The Good Question
What’s your earliest memory of doing good? Not being good, as in behaving well. Not doing something well, as in succeeding. But doing good in the sense of walking through life and giving your best to what you encounter. What was your first good action?
In my hometown parochial school, the upper part of the kindergarten walls were painted with portraits of white-bearded God and brown-bearded Jesus in flowing robes and pearly clouds. There was Good, hovering impossibly high above me where I sat at a long low table, small hands clutching fat waxy crayons or trying to tie my shoes the way I was taught and thereby be worthy of heaven. Good was lofty, like God on the ceiling. It was huge and spectacular and universal.
That’s not the good I mean.
Closer to the ground and just a few blocks from my house: my local dance studio. I started ballet lessons there when I was 5. It provided ample opportunity for me to do good in a way that was different from home or school or church – different, I suppose, because there was no reward or punishment. If you wanted to dance, well, here was a place to do it and a way to go about it. I wanted to dance. When I was old enough to cross the street alone, I got myself to class on time – early, in fact. I prepared all my gear –tights, shoes, hairpins. I fetched tea for the teacher, Miss Kelly (milk, two sugars) from the deli next door. I watched the class before mine and learned from it. When it was my turn to take my place at the barre, I slid my foot out to its fullest point, then slid it back in again until heel touched heel in a seamless, satisfying first position. And I repeated this again and again – bending my knees, pushing through my arches, bringing a curved arm back down to its starting position precisely with the music — interested every time, attentive to corrections, flinging my skinny imperfect body into leaps and turns. Trying. I did not think of it then as doing good. I was simply absorbed and alert.
I say there was no reward, but that’s not quite true; there were dreams involved. I was working with discipline in the hope of becoming a great dancer. But as you may know, as time goes by, you put certain dreams to bed, like so many children – some go quietly, some kicking and screaming – until one day you find yourself awake alone, wondering just what this life is all about, and what you might do with the time you have left so as not to make a total mess of it. This is where Benjamin Franklin and the Good Question comes in.
Seeing through the lens of good
Franklin, an American statesman and inventor, was an original thinker. In 1726, when he was 20 years old, he challenged himself to live a life guided by 13 virtues. As part of this endeavor, he made a daily schedule. First thing every morning, he asked himself this question:
What good shall I do this day?
And in the evening:
What good have I done today?
These questions speak to me. They respond to that niggling voice that wonders what life’s about and how to live it well. What a revelation, to view the day through the lens of good – not goody-two-shoes, virtue-signalling good; not huge, spectacular, universal good that will save humanity and get me into heaven; but good that is small, humble, local, and above all do-able.
But what exactly does “doing good” mean? Ah, well. Defining that is most of the fun. Patti Smith might say: do good work, build a good name. Jordan Peterson might say: clean your room. I would say: Get interested in whatever your immediate world requires of you. Pull in your heel again and again, as best you can each time.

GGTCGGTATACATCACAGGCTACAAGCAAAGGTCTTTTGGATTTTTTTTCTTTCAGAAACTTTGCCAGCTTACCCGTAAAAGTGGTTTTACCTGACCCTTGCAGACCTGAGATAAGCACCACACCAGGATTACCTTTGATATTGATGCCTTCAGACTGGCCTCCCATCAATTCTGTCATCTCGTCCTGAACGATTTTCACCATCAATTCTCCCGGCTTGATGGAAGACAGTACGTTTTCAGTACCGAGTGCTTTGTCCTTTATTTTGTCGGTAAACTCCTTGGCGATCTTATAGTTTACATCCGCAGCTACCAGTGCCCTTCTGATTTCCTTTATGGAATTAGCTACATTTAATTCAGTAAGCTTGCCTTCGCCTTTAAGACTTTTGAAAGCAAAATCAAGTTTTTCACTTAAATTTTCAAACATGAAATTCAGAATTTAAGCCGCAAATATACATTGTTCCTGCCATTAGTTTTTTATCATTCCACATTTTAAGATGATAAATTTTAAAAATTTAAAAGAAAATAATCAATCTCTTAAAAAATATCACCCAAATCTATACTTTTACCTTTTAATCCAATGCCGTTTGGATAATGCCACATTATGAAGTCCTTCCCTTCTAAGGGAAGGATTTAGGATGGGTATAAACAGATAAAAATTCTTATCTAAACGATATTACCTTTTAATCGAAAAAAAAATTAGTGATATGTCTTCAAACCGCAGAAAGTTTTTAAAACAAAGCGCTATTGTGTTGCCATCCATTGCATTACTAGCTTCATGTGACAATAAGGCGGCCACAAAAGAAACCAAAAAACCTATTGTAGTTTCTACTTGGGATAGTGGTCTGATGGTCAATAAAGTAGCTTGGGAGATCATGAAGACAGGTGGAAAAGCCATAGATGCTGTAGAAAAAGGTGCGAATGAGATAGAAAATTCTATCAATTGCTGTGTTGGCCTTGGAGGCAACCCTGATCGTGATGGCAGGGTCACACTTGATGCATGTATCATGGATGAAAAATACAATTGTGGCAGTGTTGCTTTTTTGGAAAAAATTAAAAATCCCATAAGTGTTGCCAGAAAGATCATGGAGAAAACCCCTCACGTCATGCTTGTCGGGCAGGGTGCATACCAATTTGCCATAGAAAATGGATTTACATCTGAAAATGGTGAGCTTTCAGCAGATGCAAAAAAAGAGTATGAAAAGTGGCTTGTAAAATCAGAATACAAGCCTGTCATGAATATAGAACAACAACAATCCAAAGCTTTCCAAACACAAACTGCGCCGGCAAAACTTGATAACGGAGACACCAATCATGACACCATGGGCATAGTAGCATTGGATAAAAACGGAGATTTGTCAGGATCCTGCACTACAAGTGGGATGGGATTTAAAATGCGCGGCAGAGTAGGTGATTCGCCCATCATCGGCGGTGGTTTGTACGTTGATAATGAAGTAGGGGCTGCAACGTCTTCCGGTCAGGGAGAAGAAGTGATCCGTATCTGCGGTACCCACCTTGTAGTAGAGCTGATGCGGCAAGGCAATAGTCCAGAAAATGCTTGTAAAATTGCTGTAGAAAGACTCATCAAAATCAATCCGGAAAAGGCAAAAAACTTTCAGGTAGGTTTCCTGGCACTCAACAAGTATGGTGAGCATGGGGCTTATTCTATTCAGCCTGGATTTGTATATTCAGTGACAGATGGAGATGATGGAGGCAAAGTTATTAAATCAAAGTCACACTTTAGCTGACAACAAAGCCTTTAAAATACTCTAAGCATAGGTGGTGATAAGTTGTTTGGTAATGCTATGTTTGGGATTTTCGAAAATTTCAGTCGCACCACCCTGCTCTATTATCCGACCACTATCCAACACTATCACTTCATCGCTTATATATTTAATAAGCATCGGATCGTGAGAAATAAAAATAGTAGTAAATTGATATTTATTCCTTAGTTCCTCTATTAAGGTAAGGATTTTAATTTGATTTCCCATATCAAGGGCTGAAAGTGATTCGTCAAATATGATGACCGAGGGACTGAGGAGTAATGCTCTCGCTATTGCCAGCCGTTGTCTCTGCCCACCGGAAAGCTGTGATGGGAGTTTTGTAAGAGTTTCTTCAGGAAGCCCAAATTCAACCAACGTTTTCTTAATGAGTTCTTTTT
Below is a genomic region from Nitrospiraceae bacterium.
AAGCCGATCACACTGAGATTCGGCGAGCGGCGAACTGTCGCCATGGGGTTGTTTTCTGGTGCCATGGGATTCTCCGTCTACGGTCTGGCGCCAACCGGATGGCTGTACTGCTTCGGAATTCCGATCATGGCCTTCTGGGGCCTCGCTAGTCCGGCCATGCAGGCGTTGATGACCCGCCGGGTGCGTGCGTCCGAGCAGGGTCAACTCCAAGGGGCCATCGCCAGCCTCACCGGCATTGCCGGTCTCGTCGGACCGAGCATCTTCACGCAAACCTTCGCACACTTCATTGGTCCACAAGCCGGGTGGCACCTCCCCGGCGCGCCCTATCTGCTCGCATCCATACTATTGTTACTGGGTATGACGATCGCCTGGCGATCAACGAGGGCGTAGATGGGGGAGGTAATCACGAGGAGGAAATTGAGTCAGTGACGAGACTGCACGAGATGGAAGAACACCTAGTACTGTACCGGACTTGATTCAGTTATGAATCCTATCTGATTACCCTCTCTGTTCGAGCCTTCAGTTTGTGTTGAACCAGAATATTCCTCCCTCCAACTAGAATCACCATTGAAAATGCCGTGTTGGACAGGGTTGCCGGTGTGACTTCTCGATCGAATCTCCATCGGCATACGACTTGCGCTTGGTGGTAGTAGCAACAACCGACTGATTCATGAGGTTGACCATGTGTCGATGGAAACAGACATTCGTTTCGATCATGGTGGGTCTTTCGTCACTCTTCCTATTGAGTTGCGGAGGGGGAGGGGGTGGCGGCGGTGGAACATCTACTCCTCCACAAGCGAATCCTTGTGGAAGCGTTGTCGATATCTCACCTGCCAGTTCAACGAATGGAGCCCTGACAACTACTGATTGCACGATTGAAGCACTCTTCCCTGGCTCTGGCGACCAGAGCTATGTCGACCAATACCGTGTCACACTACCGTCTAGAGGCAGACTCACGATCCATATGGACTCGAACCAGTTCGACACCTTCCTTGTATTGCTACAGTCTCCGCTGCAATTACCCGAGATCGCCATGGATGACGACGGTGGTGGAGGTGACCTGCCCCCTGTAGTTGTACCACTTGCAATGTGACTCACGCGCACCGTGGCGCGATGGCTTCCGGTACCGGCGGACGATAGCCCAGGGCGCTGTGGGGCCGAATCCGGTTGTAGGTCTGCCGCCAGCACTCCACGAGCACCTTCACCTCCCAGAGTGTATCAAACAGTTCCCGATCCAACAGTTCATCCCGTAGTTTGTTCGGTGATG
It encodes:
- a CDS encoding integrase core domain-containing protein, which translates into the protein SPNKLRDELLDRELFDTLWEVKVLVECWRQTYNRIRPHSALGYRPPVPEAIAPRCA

Good intention, good action
I decided to try it. I began waking up and asking myself, “How shall I do good today?” And at the end of the day, I ask myself what good I have done. Sometimes I write it down, sometimes I just think about it. Sometimes I forget. And that’s fine too.
Framing the day in these terms means looking at how you’re likely to spend your time and thinking about how you might do good in those situations. It’s a gracious variation on the usual to-do list, setting an intention that makes everything an opportunity to do your best, to be authentic, to act with dignity, or honesty, or humor, or clarity, or kindness.
However you define it, doing good implies action in the world. The Good Question emphasizes the quality you bring to your interaction with what’s around you. When I practiced Zen Buddhism, one of the teachers used to say that sitting still in meditation was the highest, noblest thing you could do, as all the senses are at rest and you are creating no karma. Even at the time I found it a strange notion. Being still, not leaving a footprint, is perhaps a good starting point, or a good place to come back to from time to time; but we don’t live in a vacuum. Our reality is not only stillness, it is also movement – our perpetual movement bumping up against the perpetual movement of everything around us. The Good Question is really about how to live that movement as a dance rather than an assault or a burden.
Zen was one of those children that did not go to bed quietly. After I’d left the practice, I heard that someone said of me, by way of criticism: “That Elaine, she threw herself completely into Zen, and now she’ll go and throw herself into something else.” You bet I will. Absorbed and alert. Flinging myself into leaps and turns. What good shall I do today?
Elaine Konopka is the founder of The Attentive Body in Paris, offering private sessions in attention-based bodywork and pain management. You can also join her for Write & Breathe: regular meetups combining writing for wellbeing and conscious breathing.
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